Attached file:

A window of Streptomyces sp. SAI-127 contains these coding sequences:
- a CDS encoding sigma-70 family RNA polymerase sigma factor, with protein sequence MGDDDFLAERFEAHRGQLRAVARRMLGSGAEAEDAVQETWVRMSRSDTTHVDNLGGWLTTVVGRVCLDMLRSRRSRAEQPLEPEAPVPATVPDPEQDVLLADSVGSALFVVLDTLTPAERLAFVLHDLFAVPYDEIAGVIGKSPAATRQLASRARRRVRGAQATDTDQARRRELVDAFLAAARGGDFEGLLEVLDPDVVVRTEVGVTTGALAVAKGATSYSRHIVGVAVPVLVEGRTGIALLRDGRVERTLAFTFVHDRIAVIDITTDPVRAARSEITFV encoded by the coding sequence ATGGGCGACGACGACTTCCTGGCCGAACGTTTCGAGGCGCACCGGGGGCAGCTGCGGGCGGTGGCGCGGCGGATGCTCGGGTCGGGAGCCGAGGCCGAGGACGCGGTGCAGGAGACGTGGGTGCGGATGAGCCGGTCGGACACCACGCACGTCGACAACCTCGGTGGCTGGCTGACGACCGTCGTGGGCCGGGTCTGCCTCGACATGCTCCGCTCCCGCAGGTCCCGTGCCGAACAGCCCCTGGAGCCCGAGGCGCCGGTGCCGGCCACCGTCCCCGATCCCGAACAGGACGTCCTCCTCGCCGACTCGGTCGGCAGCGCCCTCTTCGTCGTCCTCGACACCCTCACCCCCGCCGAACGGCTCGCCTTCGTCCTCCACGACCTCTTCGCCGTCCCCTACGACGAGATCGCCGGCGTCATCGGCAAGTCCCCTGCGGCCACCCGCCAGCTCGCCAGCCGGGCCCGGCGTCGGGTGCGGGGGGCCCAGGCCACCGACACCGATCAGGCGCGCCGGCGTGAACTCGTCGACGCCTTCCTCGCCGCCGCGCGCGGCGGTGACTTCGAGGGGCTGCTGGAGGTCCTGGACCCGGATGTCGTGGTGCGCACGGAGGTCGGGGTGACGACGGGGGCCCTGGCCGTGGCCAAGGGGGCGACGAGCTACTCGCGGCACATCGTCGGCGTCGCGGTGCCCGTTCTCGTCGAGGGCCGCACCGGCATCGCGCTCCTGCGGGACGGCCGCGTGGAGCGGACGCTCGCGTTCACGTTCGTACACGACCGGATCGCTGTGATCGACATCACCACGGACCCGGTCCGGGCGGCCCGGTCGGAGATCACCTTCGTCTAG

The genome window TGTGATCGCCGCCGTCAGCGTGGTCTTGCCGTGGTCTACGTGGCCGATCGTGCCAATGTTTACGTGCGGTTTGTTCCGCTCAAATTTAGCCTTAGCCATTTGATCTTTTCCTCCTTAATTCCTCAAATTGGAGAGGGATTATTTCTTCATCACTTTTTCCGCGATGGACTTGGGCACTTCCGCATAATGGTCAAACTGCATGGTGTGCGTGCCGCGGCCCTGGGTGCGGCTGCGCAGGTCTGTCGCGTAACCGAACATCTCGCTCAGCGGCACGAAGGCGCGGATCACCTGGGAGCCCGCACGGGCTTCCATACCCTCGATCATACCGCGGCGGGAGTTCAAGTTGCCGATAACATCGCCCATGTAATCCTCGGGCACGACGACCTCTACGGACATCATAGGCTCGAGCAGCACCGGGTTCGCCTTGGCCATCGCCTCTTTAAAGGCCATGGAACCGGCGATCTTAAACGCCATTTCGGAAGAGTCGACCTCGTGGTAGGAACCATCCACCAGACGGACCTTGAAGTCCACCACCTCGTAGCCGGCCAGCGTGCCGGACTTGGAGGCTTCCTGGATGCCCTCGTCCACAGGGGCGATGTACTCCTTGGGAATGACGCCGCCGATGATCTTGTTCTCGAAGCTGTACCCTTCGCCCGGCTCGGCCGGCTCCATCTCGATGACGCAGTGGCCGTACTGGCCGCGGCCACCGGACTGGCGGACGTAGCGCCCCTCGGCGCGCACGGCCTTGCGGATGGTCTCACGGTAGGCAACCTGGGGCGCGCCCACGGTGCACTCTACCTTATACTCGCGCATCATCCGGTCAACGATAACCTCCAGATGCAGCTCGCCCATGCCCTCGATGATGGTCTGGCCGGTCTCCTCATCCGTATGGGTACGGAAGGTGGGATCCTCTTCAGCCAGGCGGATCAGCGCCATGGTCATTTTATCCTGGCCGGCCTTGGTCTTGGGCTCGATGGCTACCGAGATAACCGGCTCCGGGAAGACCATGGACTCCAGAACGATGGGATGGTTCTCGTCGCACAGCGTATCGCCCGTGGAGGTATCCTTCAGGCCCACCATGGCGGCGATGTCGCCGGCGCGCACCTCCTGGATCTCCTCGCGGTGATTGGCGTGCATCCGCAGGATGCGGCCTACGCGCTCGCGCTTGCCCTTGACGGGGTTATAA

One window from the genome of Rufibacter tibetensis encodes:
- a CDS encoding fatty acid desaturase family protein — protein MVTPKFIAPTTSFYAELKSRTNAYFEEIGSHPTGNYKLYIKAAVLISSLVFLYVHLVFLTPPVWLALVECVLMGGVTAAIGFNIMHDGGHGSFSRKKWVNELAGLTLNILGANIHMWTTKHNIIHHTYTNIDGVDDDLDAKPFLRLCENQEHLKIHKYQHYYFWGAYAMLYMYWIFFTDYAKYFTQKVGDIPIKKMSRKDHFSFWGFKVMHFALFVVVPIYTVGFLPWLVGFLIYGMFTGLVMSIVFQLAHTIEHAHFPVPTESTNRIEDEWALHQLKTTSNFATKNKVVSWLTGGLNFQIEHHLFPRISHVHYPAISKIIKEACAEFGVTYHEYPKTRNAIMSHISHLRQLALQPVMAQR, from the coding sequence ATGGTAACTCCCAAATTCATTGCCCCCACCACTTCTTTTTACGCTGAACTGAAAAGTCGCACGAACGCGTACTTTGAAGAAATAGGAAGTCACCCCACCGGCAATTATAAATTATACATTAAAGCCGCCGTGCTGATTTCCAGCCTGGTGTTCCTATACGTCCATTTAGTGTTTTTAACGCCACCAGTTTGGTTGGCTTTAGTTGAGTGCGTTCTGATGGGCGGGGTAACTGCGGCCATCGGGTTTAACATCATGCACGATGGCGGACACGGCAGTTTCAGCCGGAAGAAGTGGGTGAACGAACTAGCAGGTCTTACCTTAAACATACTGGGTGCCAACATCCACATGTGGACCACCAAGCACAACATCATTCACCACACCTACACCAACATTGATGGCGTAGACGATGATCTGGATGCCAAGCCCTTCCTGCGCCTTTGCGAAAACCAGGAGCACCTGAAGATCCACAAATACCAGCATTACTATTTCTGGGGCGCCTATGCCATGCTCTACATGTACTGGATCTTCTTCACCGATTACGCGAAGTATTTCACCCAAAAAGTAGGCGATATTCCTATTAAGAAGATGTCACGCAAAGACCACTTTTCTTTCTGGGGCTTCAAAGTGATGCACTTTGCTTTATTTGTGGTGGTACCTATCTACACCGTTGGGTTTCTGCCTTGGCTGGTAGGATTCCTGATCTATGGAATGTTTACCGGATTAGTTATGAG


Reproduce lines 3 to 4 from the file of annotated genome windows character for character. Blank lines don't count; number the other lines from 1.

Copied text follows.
The genome window TGTGATCGCCGCCGTCAGCGTGGTCTTGCCGTGGTCTACGTGGCCGATCGTGCCAATGTTTACGTGCGGTTTGTTCCGCTCAAATTTAGCCTTAGCCATTTGATCTTTTCCTCCTTAATTCCTCAAATTGGAGAGGGATTATTTCTTCATCACTTTTTCCGCGATGGACTTGGGCACTTCCGCATAATGGTCAAACTGCATGGTGTGCGTGCCGCGGCCCTGGGTGCGGCTGCGCAGGTCTGTCGCGTAACCGAACATCTCGCTCAGCGGCACGAAGGCGCGGATCACCTGGGAGCCCGCACGGGCTTCCATACCCTCGATCATACCGCGGCGGGAGTTCAAGTTGCCGATAACATCGCCCATGTAATCCTCGGGCACGACGACCTCTACGGACATCATAGGCTCGAGCAGCACCGGGTTCGCCTTGGCCATCGCCTCTTTAAAGGCCATGGAACCGGCGATCTTAAACGCCATTTCGGAAGAGTCGACCTCGTGGTAGGAACCATCCACCAGACGGACCTTGAAGTCCACCACCTCGTAGCCGGCCAGCGTGCCGGACTTGGAGGCTTCCTGGATGCCCTCGTCCACAGGGGCGATGTACTCCTTGGGAATGACGCCGCCGATGATCTTGTTCTCGAAGCTGTACCCTTCGCCCGGCTCGGCCGGCTCCATCTCGATGACGCAGTGGCCGTACTGGCCGCGGCCACCGGACTGGCGGACGTAGCGCCCCTCGGCGCGCACGGCCTTGCGGATGGTCTCACGGTAGGCAACCTGGGGCGCGCCCACGGTGCACTCTACCTTATACTCGCGCATCATCCGGTCAACGATAACCTCCAGATGCAGCTCGCCCATGCCCTCGATGATGGTCTGGCCGGTCTCCTCATCCGTATGGGTACGGAAGGTGGGATCCTCTTCAGCCAGGCGGATCAGCGCCATGGTCATTTTATCCTGGCCGGCCTTGGTCTTGGGCTCGATGGCTACCGAGATAACCGGCTCCGGGAAGACCATGGACTCCAGAACGATGGGATGGTTCTCGTCGCACAGCGTATCGCCCGTGGAGGTATCCTTCAGGCCCACCATGGCGGCGATGTCGCCGGCGCGCACCTCCTGGATCTCCTCGCGGTGATTGGCGTGCATCCGCAGGATGCGGCCTACGCGCTCGCGCTTGCCCTTGACGGGGTTATAA

One window from the genome of Rufibacter tibetensis encodes: